The Last Word With TANGERINE Director Sean Baker

The director of the brilliant Sundance hit - following two transgender leads and filmed on an iPhone - talks to us about his film-watching history.

Q: What is your earliest movie memory?

A: According to my parents, the first film I ever saw was a Disney film, however my earliest memory of watching a film was in first grade. My mother took me to the local library where they were screening classic scenes from the Universal Monster films on 16mm. I remember there being scenes from The Mummy, Creature from the Black Lagoon and Dracula.

But the one that had a major impact on me was the climactic burning mill scene from James Whale's Frankenstein. I was in awe and, from that moment, I knew I wanted to make movies.

Q: What was the first movie you saw that made you understand that movies can be art?

A: That's a difficult one. I probably recognized films as creative visions from a very early age without ever applying the word "art" to them until my college years. I do however remember being conscious and intrigued by the directing style of Close Encounters of the Third Kind. That film had more of an impact on me than Star Wars.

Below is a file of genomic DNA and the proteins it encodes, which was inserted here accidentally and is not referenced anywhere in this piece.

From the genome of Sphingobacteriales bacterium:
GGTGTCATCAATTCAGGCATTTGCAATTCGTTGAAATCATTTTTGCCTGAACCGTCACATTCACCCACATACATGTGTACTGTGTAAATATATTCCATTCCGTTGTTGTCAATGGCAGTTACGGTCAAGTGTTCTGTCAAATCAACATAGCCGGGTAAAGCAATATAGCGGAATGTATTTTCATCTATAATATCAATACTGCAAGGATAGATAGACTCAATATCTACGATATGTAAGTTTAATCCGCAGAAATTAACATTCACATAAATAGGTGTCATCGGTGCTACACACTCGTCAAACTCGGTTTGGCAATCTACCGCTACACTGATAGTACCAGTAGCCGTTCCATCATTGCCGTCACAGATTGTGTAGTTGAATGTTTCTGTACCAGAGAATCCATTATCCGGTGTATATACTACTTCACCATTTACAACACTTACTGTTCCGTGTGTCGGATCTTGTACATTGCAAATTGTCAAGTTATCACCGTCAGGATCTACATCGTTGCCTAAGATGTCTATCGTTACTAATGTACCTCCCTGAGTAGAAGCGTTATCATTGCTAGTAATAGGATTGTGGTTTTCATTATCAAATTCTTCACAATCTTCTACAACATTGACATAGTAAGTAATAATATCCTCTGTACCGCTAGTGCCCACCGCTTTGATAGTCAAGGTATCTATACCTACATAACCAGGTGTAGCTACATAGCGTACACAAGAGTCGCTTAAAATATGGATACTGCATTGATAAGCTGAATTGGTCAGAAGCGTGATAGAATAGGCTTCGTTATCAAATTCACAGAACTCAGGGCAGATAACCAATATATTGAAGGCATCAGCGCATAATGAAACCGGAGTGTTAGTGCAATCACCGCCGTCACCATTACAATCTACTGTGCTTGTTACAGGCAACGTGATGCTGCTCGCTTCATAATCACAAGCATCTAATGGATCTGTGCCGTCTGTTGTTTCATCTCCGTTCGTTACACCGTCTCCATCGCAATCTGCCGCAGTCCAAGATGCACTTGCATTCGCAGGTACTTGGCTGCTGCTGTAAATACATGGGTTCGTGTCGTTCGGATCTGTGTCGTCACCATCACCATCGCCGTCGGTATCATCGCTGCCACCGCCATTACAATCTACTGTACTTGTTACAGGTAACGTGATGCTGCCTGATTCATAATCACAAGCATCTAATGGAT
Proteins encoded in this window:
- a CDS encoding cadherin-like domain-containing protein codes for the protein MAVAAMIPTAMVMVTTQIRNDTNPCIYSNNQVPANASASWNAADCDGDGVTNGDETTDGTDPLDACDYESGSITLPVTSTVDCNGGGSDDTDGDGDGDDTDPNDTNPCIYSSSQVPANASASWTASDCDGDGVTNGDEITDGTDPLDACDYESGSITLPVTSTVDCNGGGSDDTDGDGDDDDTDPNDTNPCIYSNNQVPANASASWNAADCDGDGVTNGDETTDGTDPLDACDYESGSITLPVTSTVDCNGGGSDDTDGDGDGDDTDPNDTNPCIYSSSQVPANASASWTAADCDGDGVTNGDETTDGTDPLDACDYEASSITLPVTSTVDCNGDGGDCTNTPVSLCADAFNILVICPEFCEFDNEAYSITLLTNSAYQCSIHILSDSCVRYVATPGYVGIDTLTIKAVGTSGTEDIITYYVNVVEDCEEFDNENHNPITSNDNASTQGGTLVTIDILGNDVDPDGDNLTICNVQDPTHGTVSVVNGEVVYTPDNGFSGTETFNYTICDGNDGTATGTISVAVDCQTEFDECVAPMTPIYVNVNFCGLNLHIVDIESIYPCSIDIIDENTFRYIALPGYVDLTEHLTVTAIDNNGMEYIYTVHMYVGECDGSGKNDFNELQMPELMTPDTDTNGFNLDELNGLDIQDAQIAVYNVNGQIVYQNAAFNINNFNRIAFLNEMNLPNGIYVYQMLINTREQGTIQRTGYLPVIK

Q: What is your guilty pleasure movie?

A: Beverly Hills Chihuahua. It's actually only one scene from it -- When Papi gazes off into the night sky as Enrique Iglesias' Hero plays. Brings a tear to my eye.

Q: What movie do you want to make before you die?

A: I just want to make another movie. In 2015, with the state of the industry being what it is, a filmmaker is lucky just to be able to keep working.

Q: What was your most magical cinema experience?

A: Anytime I've shed a tear in a cinema... Lars Von Trier's The Idiots. Hal Ashby's Harold and Maude. Lukas Moodysson's Together and a handful of others.

Q: What is the one movie you believe everyone should see?

A: Lar Von Trier's The Idiots.

Q: Only one of your movies can continue to exist after you're gone -- which one is it?

A: I'm still not satisfied enough with any of my films to be the permanent representation of my work. Hopefully my next.

Q: If you weren't born to direct, what else would you be doing?

A: A barista. Seriously, making a decent latte is my only other skill.

Q: Why do you make movies?

A: To attempt to create a film that gives me the feeling of awe I felt when I was 6 years old, watching that climactic scene from Frankenstein.

Unfortunately, it's a doomed mission. I understand the mechanics of filmmaking and will never be able to suspend disbelief with my own films.

This was originally published in the July issue of Birth.Movies.Death. magazine. See Tangerine at the Alamo Drafthouse this month

 

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